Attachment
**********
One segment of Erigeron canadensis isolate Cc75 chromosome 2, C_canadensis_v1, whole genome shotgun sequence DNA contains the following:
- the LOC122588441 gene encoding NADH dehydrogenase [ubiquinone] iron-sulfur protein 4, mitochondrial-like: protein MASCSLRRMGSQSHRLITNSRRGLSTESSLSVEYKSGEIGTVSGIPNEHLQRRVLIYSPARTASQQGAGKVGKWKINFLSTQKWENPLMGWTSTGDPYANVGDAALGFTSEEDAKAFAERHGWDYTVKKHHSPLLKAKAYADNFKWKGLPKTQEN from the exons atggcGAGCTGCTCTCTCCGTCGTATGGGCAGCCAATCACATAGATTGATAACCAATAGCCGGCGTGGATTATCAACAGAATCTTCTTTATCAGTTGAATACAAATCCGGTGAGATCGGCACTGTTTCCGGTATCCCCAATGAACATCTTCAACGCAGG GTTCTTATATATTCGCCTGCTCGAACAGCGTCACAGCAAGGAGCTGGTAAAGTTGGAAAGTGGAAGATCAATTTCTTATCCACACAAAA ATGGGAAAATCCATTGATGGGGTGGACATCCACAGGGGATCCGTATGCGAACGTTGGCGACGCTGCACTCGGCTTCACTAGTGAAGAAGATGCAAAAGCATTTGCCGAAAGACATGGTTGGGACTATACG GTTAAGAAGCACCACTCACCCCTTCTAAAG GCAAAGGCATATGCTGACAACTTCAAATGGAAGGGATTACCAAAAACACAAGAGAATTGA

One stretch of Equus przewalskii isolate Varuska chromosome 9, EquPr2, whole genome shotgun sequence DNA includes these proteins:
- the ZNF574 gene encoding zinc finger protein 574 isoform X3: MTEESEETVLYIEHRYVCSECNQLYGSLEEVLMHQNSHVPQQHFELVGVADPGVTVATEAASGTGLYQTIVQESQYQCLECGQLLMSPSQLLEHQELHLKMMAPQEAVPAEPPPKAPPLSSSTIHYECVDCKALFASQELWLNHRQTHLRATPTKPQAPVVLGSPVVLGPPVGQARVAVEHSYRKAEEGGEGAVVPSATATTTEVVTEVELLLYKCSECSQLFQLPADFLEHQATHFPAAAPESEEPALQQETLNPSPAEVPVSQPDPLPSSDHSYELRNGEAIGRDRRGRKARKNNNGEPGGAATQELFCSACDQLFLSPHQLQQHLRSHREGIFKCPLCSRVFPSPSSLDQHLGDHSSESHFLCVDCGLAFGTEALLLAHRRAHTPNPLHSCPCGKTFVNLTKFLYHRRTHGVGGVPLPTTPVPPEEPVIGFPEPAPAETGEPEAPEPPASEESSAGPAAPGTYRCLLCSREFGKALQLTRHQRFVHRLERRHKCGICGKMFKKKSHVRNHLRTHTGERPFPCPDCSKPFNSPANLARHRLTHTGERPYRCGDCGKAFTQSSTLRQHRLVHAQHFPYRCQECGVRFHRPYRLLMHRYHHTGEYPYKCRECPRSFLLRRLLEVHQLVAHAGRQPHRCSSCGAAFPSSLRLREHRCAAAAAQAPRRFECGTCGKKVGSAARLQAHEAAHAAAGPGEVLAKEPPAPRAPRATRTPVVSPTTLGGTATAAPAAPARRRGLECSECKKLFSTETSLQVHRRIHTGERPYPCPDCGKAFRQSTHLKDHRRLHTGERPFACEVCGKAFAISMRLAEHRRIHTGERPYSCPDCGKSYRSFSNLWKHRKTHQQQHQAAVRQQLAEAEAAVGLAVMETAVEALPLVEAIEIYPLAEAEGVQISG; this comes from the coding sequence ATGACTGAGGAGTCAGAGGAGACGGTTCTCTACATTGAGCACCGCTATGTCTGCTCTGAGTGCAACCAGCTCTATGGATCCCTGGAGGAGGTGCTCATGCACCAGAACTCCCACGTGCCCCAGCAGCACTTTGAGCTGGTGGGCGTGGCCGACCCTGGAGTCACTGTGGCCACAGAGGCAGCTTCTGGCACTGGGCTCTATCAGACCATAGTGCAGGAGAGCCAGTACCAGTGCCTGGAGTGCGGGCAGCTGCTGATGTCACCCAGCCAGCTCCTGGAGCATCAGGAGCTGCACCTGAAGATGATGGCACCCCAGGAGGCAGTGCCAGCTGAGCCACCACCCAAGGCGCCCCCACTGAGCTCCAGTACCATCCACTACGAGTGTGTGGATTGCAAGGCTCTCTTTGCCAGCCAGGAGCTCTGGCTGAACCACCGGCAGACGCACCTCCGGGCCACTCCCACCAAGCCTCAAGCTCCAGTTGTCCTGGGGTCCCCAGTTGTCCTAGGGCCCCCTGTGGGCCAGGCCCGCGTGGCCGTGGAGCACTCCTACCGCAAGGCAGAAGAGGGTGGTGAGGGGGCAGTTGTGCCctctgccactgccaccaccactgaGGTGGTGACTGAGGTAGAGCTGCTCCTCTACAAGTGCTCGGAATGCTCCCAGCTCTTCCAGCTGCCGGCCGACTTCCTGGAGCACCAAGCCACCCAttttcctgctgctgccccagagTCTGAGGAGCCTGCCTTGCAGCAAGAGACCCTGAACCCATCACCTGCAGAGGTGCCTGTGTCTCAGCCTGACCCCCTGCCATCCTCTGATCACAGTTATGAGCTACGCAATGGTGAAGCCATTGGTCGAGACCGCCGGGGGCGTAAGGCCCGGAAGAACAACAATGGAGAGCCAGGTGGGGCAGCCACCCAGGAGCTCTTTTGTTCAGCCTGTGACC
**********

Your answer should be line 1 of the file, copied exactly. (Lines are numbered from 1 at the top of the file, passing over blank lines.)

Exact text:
One segment of Erigeron canadensis isolate Cc75 chromosome 2, C_canadensis_v1, whole genome shotgun sequence DNA contains the following: